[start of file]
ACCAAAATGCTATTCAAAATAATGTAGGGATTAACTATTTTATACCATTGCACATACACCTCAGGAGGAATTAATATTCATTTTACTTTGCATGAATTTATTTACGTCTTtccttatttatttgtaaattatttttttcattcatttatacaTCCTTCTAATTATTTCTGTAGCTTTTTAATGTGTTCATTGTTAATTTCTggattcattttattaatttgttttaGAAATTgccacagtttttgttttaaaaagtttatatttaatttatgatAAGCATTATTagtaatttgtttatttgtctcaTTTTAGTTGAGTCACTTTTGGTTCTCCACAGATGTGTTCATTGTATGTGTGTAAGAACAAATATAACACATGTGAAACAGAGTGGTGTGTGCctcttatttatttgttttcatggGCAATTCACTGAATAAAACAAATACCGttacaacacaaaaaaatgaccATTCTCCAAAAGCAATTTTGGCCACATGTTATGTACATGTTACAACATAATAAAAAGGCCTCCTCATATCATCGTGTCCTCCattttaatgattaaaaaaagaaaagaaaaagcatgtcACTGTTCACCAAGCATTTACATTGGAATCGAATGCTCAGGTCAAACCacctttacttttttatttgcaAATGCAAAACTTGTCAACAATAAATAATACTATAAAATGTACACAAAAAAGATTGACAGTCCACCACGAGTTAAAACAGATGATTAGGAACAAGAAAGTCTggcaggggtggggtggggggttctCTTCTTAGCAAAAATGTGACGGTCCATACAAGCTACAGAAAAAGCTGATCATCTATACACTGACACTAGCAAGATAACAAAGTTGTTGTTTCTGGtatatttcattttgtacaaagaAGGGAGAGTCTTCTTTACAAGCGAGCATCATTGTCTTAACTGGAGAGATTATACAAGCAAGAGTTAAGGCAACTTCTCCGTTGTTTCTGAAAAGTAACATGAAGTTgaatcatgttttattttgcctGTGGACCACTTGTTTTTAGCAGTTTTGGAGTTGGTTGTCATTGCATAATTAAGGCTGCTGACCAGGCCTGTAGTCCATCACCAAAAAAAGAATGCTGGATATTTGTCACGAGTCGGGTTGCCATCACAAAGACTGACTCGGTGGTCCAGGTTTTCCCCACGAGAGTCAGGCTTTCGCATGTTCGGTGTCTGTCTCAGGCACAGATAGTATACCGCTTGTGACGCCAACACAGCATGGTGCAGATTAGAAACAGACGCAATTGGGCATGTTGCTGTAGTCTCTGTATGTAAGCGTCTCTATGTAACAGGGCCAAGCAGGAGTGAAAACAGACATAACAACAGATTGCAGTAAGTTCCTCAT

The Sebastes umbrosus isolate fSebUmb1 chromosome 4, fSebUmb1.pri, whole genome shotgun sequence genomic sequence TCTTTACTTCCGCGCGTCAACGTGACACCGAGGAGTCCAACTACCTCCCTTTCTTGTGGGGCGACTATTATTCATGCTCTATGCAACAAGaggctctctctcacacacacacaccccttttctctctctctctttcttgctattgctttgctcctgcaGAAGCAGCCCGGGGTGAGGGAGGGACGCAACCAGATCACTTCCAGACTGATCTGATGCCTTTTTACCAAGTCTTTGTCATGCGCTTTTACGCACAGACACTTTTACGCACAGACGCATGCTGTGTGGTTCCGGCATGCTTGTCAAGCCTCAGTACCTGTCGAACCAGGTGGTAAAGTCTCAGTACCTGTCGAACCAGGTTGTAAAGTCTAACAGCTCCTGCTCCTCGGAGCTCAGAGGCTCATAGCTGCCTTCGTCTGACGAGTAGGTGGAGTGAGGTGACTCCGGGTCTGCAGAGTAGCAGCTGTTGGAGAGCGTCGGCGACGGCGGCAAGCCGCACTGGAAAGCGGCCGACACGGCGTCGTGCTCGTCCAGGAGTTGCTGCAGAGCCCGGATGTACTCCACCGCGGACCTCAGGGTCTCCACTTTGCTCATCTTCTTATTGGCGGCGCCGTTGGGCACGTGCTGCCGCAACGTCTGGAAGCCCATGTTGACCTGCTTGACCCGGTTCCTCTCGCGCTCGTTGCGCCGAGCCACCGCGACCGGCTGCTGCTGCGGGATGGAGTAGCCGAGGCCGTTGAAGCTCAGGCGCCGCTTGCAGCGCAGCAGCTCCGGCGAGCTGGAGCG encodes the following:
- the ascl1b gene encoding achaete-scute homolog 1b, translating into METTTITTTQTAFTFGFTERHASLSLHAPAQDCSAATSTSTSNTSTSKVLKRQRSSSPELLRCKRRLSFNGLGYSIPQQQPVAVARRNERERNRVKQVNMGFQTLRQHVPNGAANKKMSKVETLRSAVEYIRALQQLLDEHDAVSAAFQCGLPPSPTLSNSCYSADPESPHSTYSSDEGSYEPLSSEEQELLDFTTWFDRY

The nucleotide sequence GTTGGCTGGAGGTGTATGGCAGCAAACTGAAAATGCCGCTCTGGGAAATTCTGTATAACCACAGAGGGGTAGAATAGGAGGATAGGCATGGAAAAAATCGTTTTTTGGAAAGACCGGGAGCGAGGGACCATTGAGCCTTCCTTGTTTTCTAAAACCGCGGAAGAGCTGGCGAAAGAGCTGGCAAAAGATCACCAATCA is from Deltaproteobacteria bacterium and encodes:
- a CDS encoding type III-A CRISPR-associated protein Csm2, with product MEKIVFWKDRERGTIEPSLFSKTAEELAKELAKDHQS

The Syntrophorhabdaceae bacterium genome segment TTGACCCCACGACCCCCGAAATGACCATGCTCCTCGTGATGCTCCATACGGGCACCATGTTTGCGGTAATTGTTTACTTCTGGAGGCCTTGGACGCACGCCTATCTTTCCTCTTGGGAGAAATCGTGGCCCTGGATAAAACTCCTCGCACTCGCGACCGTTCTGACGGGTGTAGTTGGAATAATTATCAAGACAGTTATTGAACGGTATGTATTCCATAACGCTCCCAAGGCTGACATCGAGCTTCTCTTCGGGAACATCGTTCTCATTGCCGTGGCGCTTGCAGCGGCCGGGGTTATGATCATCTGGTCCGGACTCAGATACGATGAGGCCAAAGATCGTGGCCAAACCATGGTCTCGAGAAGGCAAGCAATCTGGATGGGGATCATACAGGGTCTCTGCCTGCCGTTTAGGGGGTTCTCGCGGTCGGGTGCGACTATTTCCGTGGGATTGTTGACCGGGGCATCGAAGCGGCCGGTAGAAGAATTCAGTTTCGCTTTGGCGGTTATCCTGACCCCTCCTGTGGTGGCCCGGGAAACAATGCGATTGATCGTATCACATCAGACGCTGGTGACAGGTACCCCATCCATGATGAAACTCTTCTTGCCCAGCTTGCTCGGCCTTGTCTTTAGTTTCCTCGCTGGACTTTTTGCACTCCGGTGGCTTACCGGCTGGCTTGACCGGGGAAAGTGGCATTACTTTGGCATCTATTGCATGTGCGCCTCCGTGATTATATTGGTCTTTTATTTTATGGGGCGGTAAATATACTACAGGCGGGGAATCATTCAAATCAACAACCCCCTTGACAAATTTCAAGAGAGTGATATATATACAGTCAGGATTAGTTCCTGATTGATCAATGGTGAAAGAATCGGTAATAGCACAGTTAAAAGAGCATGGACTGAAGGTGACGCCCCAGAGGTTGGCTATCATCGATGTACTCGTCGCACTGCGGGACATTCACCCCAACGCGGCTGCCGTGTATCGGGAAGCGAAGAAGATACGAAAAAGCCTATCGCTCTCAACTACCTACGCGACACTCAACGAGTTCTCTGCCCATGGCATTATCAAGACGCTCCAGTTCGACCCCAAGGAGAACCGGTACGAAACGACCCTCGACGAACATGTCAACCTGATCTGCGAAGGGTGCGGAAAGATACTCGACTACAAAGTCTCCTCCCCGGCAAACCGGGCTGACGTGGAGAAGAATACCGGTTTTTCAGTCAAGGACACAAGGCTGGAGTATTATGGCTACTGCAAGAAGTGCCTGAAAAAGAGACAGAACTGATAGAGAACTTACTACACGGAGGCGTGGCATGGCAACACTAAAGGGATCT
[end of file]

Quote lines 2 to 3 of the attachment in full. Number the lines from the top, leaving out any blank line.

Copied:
The Sebastes umbrosus isolate fSebUmb1 chromosome 4, fSebUmb1.pri, whole genome shotgun sequence genomic sequence TCTTTACTTCCGCGCGTCAACGTGACACCGAGGAGTCCAACTACCTCCCTTTCTTGTGGGGCGACTATTATTCATGCTCTATGCAACAAGaggctctctctcacacacacacaccccttttctctctctctctttcttgctattgctttgctcctgcaGAAGCAGCCCGGGGTGAGGGAGGGACGCAACCAGATCACTTCCAGACTGATCTGATGCCTTTTTACCAAGTCTTTGTCATGCGCTTTTACGCACAGACACTTTTACGCACAGACGCATGCTGTGTGGTTCCGGCATGCTTGTCAAGCCTCAGTACCTGTCGAACCAGGTGGTAAAGTCTCAGTACCTGTCGAACCAGGTTGTAAAGTCTAACAGCTCCTGCTCCTCGGAGCTCAGAGGCTCATAGCTGCCTTCGTCTGACGAGTAGGTGGAGTGAGGTGACTCCGGGTCTGCAGAGTAGCAGCTGTTGGAGAGCGTCGGCGACGGCGGCAAGCCGCACTGGAAAGCGGCCGACACGGCGTCGTGCTCGTCCAGGAGTTGCTGCAGAGCCCGGATGTACTCCACCGCGGACCTCAGGGTCTCCACTTTGCTCATCTTCTTATTGGCGGCGCCGTTGGGCACGTGCTGCCGCAACGTCTGGAAGCCCATGTTGACCTGCTTGACCCGGTTCCTCTCGCGCTCGTTGCGCCGAGCCACCGCGACCGGCTGCTGCTGCGGGATGGAGTAGCCGAGGCCGTTGAAGCTCAGGCGCCGCTTGCAGCGCAGCAGCTCCGGCGAGCTGGAGCG encodes the following:
- the ascl1b gene encoding achaete-scute homolog 1b, translating into METTTITTTQTAFTFGFTERHASLSLHAPAQDCSAATSTSTSNTSTSKVLKRQRSSSPELLRCKRRLSFNGLGYSIPQQQPVAVARRNERERNRVKQVNMGFQTLRQHVPNGAANKKMSKVETLRSAVEYIRALQQLLDEHDAVSAAFQCGLPPSPTLSNSCYSADPESPHSTYSSDEGSYEPLSSEEQELLDFTTWFDRY